Attacks against health care in Syria, 2015-16: results from a real-time reporting tool.

Elamein, M., H. Bower, C. Valderrama, D. Zedan, H. Rihawi, K. Almilaji, M. Abdelhafeez, N. Tabbal, N. Almhawish, S. Maes, et al., "Attacks against health care in Syria, 2015-16: results from a real-time reporting tool.", Lancet (London, England), vol. 390, issue 10109, pp. 2278-2286, 2017 Nov 18.


BACKGROUND: Collecting credible data on violence against health services, health workers, and patients in war zones is a massive challenge, but crucial to understanding the extent to which international humanitarian law is being breached. We describe a new system used mainly in areas of Syria with a substantial presence of armed opposition groups since November, 2015, to detect and verify attacks on health-care services and describe their effect.

METHODS: All Turkey health cluster organisations with a physical presence in Syria, either through deployed and locally employed staff, were asked to participate in the Monitoring Violence against Health Care (MVH) alert network. The Turkey hub of the health cluster, a UN-activated humanitarian health coordination body, received alerts from health cluster partners via WhatsApp and an anonymised online data-entry tool. Field staff were asked to seek further information by interviewing victims and other witnesses when possible. The MVH data team triangulated alerts to identify individual events and distributed a preliminary flash update of key information (location, type of service, modality of attack, deaths, and casualties) to partners, WHO, United Nations Office for the Coordination of Humanitarian Affairs, and donors. The team also received and entered alerts from several large non-health cluster organisations (known as external partners, who do their own information-gathering and verification processes before sharing their information). Each incident was then assessed in a stringent process of information-matching. Attacks were deemed to be verified if they were reported by a minimum of one health cluster partner and one external partner, and the majority of the key datapoints matched. Alerts that did not meet this standard were deemed to be unverified. Results were tabulated to describe attack occurrence and impact, disaggregated where possible by age, sex, and location.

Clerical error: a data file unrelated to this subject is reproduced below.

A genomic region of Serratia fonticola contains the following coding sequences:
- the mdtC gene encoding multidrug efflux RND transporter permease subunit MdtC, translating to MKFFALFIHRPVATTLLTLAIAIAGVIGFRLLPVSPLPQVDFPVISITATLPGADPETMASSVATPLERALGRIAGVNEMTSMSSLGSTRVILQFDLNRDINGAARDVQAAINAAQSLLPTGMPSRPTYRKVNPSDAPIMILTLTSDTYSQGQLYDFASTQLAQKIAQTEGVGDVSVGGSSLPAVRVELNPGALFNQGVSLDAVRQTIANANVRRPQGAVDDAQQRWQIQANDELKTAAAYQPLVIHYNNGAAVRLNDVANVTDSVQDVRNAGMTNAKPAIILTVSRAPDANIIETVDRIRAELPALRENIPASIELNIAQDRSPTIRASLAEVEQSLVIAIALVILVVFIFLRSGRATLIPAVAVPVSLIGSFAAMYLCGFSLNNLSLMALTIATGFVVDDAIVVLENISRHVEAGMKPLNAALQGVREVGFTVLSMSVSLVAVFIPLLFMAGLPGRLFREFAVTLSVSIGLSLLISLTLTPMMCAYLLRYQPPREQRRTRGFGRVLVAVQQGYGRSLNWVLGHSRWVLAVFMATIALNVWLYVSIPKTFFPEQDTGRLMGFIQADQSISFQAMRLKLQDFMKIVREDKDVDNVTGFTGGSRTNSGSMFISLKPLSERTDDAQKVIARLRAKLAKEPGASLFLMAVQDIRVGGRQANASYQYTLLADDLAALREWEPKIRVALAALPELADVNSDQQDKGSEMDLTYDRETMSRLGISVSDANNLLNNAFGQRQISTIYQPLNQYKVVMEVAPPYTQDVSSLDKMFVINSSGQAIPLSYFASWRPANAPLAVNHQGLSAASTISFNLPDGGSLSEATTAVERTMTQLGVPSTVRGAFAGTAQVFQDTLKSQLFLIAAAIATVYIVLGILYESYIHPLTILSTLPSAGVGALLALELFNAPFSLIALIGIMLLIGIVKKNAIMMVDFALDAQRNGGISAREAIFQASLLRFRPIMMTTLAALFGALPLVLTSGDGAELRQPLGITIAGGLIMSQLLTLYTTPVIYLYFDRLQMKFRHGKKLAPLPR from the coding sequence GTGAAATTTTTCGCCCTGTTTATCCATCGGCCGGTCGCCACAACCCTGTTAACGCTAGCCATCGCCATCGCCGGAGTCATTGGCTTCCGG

FINDINGS: Between early November, 2015, and Dec 31 2016, 938 people were directly harmed in 402 incidents of violence against health care: 677 (72%) were wounded and 261 (28%) were killed. Most of the dead were adult males (68%), but the highest case fatality (39%) was seen in children aged younger than 5 years. 24% of attack victims were health workers. Around 44% of hospitals and 5% of all primary care clinics in mainly areas with a substantial presence of armed opposition groups experienced attacks. Aerial bombardment was the main form of attack. A third of health-care services were hit more than once. Services providing trauma care were attacked more than other services.

INTERPRETATION: The data system used in this study addressed double-counting, reduced the effect of potentially biased self-reports, and produced credible data from anonymous information. The MVH tool could be feasibly deployed in many conflict areas. Reliable data are essential to show how far warring parties have strayed from international law protecting health care in conflict and to effectively harness legal mechanisms to discourage future perpetrators.